It Takes Extraordinary Patience to Build a Successful Business

Building a Successful Business Takes Extraordinary PatienceThere is a great chance that you have a can of WD-40 under the sink or in the garage. Most people do. In fact, you can find it in the garages of homes in 160 countries. Everybody knows WD-40. What most people don’t know is the origin of the name.

The Rocket Chemical Company was founded in San Diego, California in 1953. It created a product to displace the standing water that caused corrosion in nuclear missiles. The first thirty-nine attempts to perfect the formula failed. Success was achieved on the 40th attempt. WD-40 literally stands for Water Displacement, 40th attempt. In 1969, the company name was changed to simply WD-40.

We have all heard of similar struggles by Walt Disney, Theodore Seuss Geisel and the Coca-Cola Company. If we’ve learned one lesson from these stories, the lesson is, don’t be in a hurry to become a success.

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Ask any veteran Advisor how much patience is needed to build a profitable business.

The path to success is a long one. Being proactive may speed up the process a bit, as opposed to waiting for success to find us. Following the suggestions of our mentors should help us along. But there are no shortcuts to success.

Shortcuts don’t work in the long run. I have seen a few Advisors achieve a lot of success in a short period of time. But in each of those cases, something was wrong and you can guess what that something was.

Success takes extraordinary patience because, to be successful at what you do, you must be great at what you do.

You get great at this business the same way Kobe Bryant got great at basketball. You put in the proverbial 10,000 hours of practice.

How, then, on our way to long-term success, do we combat the inevitable impatience?

One way to combat impatience is to recognize that it comes from within.

It doesn’t come from the people ahead of us in the line at Starbuck’s. Obstacles irritate us. Tasks frustrate us. Things that take too long anger us. Irritability, frustration and anger are all reactions which we can control. Those folks in Starbuck’s really don’t stand between you and your goals. If you have the patience to wait, you will eventually be at the head of the line. If you can’t wait, leave. Feeling hostile won’t make the line move faster.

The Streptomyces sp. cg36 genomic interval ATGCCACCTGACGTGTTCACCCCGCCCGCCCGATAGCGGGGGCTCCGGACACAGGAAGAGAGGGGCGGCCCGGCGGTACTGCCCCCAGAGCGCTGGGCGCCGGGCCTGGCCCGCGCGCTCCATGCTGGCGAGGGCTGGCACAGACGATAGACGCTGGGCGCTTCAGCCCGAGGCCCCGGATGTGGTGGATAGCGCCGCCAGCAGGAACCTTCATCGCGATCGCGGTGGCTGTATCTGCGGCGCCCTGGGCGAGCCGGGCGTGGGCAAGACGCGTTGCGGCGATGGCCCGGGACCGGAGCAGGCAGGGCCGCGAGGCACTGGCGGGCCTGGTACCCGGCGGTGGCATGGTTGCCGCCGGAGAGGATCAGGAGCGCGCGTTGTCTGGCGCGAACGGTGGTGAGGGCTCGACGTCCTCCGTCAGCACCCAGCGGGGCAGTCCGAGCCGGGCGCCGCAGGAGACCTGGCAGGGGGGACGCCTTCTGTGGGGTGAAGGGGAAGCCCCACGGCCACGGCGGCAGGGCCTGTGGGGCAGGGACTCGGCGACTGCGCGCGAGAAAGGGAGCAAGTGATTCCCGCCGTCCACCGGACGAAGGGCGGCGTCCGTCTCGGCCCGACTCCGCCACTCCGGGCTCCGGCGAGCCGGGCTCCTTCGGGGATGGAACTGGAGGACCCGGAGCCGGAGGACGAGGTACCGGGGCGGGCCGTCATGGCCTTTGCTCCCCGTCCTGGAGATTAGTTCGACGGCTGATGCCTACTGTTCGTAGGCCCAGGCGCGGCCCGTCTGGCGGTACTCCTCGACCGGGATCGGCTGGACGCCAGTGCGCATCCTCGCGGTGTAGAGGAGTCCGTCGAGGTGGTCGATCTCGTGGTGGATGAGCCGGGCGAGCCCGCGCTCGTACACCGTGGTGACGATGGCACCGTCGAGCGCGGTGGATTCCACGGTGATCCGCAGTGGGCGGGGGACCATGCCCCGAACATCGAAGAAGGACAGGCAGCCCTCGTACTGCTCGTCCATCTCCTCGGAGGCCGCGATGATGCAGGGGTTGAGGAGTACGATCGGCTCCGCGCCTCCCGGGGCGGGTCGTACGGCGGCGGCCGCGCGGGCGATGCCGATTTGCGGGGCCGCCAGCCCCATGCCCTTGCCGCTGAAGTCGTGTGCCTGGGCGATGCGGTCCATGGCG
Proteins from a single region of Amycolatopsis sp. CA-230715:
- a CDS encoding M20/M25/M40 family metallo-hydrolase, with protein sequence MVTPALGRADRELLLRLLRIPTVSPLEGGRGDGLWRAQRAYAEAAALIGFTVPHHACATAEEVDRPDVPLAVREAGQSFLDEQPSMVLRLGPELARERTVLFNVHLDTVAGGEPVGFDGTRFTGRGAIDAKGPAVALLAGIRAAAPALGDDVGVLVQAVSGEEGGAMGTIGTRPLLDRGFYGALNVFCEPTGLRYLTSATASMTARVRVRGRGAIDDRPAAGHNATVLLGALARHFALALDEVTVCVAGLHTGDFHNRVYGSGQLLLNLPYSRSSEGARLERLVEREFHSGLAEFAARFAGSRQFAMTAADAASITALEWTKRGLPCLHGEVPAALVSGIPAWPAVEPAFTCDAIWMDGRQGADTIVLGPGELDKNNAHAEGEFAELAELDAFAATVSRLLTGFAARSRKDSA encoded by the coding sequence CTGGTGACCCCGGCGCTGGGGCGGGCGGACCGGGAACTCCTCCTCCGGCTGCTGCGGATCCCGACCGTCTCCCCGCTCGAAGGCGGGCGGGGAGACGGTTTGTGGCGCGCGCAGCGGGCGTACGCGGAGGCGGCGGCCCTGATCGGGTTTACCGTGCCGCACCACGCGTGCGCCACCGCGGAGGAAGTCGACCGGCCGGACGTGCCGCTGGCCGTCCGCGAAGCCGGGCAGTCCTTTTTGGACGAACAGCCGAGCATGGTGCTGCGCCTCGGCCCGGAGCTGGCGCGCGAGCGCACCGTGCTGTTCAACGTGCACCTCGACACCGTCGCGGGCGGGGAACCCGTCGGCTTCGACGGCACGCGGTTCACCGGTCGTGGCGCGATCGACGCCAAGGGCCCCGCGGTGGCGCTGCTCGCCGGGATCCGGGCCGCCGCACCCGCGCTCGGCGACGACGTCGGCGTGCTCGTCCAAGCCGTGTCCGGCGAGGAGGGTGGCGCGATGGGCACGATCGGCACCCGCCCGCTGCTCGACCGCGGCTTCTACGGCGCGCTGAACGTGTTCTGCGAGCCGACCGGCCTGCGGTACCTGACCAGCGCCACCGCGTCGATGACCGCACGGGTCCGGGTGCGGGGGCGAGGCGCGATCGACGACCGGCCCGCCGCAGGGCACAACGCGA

As well, in order to succeed as an Advisor, you must depend upon others to some degree, staff members and clients being two examples.

You must be patient with those people. You certainly can’t move any faster than your clients are willing to move. Getting angry with them and saying the wrong thing will damage existing relationships, setting you back or ruining you.

It also helps to keep in mind that if we build our business as if we are going to sell it someday, we will build a better business. In order to sell our business, it must be profitable. Achieving profitability takes time. Knowing what works takes time. Culling and rebuilding our client list takes time. Putting down roots in the community takes time. Establishing a reputation certainly takes time. Filtering out unrealistic expectations takes time. Learning how to do everything right takes time. Nobody would argue these points.

Patience may well be fleeting because we live in a world of Twitter, Netflix and

People hurry even though they are not late. We can get most anything we want right now. But success is not for sale. You can’t order it online. Success must be courted. And courtships always take time.

To paraphrase Lao Tzu, you must have the patience to wait until the mud settles and the water is clear.

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  • Bread.

    For me, thats what helps when I get that impatient itch. In 1984 I traveled back to Czechoslovakia to visit my family. In high school I was reading about the 3 to 4 hour waits on the bread lines in Russia and the Soviet rules countries. I could not believe it.

    During my visit I had to see and experience that for myself. Near my grandma’s house there was indeed a bakery and sure enough I saw those lines. Next morning I set out to test them myself.

    30 minutes. 1 hour. 2 hours. 3rd hour and NOT one person was gripping. Everybody waited patiently as this was a way of life.

    After 3 1/2 hours I finally bought my bread. Yes, I was insanely impatient, but did not dare say anything on line, and simply watched the other customers admiring their infinite patience.

    This example has nothing to do with business, or financial services, or the art of patience to succeed in business. This is what I use in my life as a reminder to keep cool and patiently work hard to reach my own goals. Maybe others need to follow Kobe Bryant’s or Mr. Disney’s story.

    Thanks as always for your insights Don and for sharing Kirti.


    Marty Morua

    • Glad to hear from you Marty. Indeed, patience is a virtue (needed in both personal & professional lives) that comes to a person with the wisdom to understand when they should act and when they should wait. Often the initial lessons we learn are from our personal experiences.

      I can totally relate to your bakery shop experience. Thanks for sharing. 🙂


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